Power of a Collective action

Climate Resilient Agriculture, Ecosystem-based Adaptation, Farmer Producer Organisations, Food Security, Sustainable Livelihoods

December, 2021

Power of a Collective action

Power of a Collective action

FPO in Jharkhand boosts income and gets rid of middlemen

The villages in the Murhu block of Jharkhand are mainly occupied by members of the Munda tribe. Traditionally, these small landholding farmers cultivate paddy and lac—a natural resin secreted by the lac insect. However, in recent years they have also adapted to the cultivation of tomatoes, watermelon and potatoes. For small and marginal farmers, like those in Murhu, getting a fair price for their produce has always been a challenge.

Following the Agricultural Produce Marketing Corporation (APMC) act of 1963, farmers sell their produce to licensed wholesale traders at nearby mandis or agriculture markets. This, in turn, gave rise to a long chain of intermediaries. The cartels of these middlemen obtain the farm produce at low prices and later sell them at considerably higher rates to the next person in the chain. Thus, in the process, the poor farmer ends up receiving only a small part of the final price paid by the consumers.

To tackle this problem, WOTR helped the villagers of Murhu to register the Birsa Farmers Producer Company in 2016, with the support of the Producers’ Organization Development and Upliftment Corpus (PRODUCE) of the National Bank for Agriculture and Rural Development (NABARD). Ten members were elected to the board of directors of the company, while the membership was opened to local farmers after paying a token amount of Rs.500.

The producer company would procure lac from individual farmers at the market price. This collected raw lac, which is estimated to be 30 tonnes for the ongoing season, would then be processed collectively at the company’s processing unit in Murhu block. Following this, it would be sold directly to an industrial or a wholesale buyer at a relatively better price. In the future, a similar model will be planned for the sale of paddy crops.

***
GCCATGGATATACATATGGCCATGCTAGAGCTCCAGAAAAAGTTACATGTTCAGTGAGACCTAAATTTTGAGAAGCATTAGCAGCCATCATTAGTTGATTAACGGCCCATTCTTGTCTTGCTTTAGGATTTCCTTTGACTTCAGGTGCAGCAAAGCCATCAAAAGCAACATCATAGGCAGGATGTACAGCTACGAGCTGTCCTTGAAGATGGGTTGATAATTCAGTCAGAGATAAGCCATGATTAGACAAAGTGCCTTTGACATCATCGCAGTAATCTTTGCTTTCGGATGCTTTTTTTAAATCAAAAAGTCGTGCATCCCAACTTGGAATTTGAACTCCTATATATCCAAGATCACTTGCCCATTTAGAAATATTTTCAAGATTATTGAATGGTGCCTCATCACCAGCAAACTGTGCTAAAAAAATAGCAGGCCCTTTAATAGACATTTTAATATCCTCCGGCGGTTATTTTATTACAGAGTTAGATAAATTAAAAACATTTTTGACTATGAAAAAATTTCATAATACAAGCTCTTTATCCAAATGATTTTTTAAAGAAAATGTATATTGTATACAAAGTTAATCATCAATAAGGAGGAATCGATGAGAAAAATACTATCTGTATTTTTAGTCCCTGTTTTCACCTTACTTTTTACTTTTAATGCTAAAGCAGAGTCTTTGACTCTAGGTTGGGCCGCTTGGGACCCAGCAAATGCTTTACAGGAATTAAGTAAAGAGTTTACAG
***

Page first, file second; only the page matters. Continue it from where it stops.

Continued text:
Moreover, the company has also set up an input-procurement shop in Bamni village to sell seeds, fertilizers, pesticides, and animal feed. These are bought at a wholesale price from the nearest city i.e. Ranchi and are made available to the villagers at a shop in Bamni that is collectively managed by all the members.

Notably, the farmers are already benefiting from the shop, informs Vipin Kumar Singh, the chief executive officer of the company. He explains, “The market price for tomato seeds ranges from Rs. 400 to Rs. 600 per 10 grams. However, the company buys them at a wholesale price of say Rs. 360 per 10 grams, and sells to the members at Rs. 390. The non-member customers can buy the same at Rs. 396. This earns the organization a profit of approximately 8-10 percent, and also helps farmers save some money.”

Currently, the earnings from the shop are being used to support the operational costs which include buying stocks, logistics costs, and the salary of the shopkeeper. However, after break-even is achieved, the profits will be distributed among the members of the company.

Till date, the input procurement shop has made a turnover of about Rs. 0.4 million. Estimates suggest that the company would be able to achieve breakeven by early 2018. Moreover, the initiative that started with 51 members has now grown to 325 members. These numbers by themselves speak for the success and impact of the initiative. It has not just helped the farmers to efficiently deal with the cartels of middlemen but has also supplemented their livelihoods with an additional source of income.

Most importantly, the initiative has helped the tribal community to establish a link with the larger market across the country while strengthening trust among the community members.

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